He died when I was about eighteen. My mother and aunts went through his few possessions and discovered a trunkful of letters which turned out to be a correspondence between his own father and a firm of London solicitors. They were chronologically assembled. The earlier ones began with references to ancient lineage and ended with elaborate compliments. The tone grew progressively colder and the last letter was short.
‘Dear Sir: We are in receipt of your latest communication which we find impertinent and hostile. We have the honour to be your obedient servants…’
They were all about estates in Scotland, a death in a family chaise and monies in Chancery. The sums mentioned were shatteringly large.
Even then my mother was incredulous and I think would have remained so had not she and I, sometime afterwards, gone to stay with friends in Dunedin. Our host was another victim of the courts of Chancery and, like my great-grandfather, had written to his family solicitors in England to know if there was the smallest chance of recovery. They had replied extremely firmly that there was none but, for his information, had enclosed a list of the principal – is the word heirs? – to monies in Chancery. There, almost at the top of the list, which was a little out of date, was Gramp. For once, he had not exaggerated.
Ngaio Marsh’s paternal grandfather – ‘Gramp’ – was Edward William Seager. Her great grandfather was Samuel Hurst Seager. Until now I’ve regarded Marsh’s story of the ‘affluent and unencumbered uncle’ rather as she did when growing up: as a romantic fiction, and certainly as difficult to reconcile with the known facts about my Seager ancestors.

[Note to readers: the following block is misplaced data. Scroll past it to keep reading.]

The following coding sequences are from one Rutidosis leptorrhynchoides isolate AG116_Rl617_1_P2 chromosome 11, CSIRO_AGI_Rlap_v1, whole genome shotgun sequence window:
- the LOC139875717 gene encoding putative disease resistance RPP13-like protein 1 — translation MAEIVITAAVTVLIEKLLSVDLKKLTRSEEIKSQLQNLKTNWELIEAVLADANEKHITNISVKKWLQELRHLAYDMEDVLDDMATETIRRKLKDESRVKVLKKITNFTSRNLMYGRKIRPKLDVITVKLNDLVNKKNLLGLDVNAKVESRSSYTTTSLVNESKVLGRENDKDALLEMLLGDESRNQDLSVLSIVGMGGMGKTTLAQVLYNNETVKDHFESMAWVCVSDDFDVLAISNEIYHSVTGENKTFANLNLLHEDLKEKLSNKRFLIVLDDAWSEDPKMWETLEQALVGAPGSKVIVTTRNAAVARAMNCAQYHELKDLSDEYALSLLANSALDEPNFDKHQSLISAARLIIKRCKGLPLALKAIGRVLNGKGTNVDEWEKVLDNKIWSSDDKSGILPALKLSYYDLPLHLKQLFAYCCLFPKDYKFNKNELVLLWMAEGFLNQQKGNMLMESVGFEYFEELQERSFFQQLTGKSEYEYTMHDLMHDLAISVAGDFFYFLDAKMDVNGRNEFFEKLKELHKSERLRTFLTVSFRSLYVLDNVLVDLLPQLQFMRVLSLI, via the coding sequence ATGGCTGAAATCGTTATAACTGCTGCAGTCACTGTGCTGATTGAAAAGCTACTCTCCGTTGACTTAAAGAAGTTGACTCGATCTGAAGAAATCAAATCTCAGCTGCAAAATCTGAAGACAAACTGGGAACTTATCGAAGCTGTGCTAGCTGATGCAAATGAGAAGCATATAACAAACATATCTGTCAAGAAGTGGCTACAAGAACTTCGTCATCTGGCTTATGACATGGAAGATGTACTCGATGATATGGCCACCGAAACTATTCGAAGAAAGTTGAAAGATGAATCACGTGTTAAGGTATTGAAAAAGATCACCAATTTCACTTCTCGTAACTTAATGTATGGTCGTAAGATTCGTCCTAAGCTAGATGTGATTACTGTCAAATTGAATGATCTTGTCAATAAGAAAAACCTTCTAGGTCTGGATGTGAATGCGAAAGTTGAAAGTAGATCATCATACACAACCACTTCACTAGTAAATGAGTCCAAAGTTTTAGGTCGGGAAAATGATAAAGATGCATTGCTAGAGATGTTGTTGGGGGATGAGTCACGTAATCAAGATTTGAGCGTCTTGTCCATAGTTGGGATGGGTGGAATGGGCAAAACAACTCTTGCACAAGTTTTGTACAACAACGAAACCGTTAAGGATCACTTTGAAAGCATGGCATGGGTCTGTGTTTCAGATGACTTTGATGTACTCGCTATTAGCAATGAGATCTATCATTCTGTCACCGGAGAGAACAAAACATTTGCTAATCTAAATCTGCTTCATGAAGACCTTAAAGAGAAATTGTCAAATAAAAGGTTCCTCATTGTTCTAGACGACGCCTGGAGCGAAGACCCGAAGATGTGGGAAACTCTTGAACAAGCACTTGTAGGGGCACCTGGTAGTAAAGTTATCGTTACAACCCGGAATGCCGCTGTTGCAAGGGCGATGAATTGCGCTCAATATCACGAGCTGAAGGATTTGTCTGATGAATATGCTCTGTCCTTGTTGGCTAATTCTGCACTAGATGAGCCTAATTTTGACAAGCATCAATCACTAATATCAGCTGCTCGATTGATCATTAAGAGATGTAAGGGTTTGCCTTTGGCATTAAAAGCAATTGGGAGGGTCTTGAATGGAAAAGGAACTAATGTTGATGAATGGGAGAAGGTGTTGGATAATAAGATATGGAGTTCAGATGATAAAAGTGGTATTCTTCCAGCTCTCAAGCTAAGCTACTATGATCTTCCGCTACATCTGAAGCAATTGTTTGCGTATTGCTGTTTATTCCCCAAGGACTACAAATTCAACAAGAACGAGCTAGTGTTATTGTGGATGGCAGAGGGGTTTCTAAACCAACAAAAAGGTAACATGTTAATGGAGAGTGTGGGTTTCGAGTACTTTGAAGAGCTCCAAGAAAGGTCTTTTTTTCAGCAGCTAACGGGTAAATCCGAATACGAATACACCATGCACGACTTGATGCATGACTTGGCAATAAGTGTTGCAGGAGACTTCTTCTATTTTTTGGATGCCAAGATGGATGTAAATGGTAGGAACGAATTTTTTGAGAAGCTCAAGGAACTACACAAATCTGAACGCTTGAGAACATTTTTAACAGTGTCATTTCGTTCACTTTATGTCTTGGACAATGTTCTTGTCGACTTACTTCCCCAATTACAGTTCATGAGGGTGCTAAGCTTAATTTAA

However, looking back through my posts about William Seager and his father Thomas, I recalled that I had obtained a copy of Thomas’ death certificate, which noted that he had died on 1st September 1839 in the sub-district of Somers Town in the registration district of St Pancras. The actual location of Thomas’ death was said to be ‘New Road’ (now Euston Road) and the cause of death as follows:
‘Mortal injury to the head by an accidental fall from a chaise cart’.
This is too reminiscent of the family story reproduced by Ngaio Marsh – of a Seager uncle who ‘died intestate in the family chaise’ – to be mere coincidence. However, if Thomas Seager was related to ‘my’ Seager family, it seems likely that he was Samuel Hurst Seager’s brother rather than his uncle. He would in fact have been the uncle of Samuel’s son (and Ngaio Marsh’ grandfather) Edward William Seager. Who in fact were the uncle and the ‘impoverished nephew’ in Edward Seager’s story about a visit to view possible family estates in Scotland? If this did indeed happen in 1839, when Thomas Seager died, then the nephew could not have been Samuel Hurst Seager, who died two years earlier. Perhaps Edward muddled up different elements of the family story, conflating a visit to Scotland involving his father some years earlier, with the death of his own (possible) uncle, Thomas Seager, in 1839?
I remain convinced that there must be some connection between these separate branches of the Seager family – and between William Seager and William Robb. I wonder if my great great grandfather William Robb, a law stationer’s clerk, worked either for or alongside William Seager, a law stationer, and that was how he came to meet his wife Fanny, who (if my theory is correct) was William’s cousin? Or perhaps it happened the other way round, and William Robb found work through his wife’s family connections?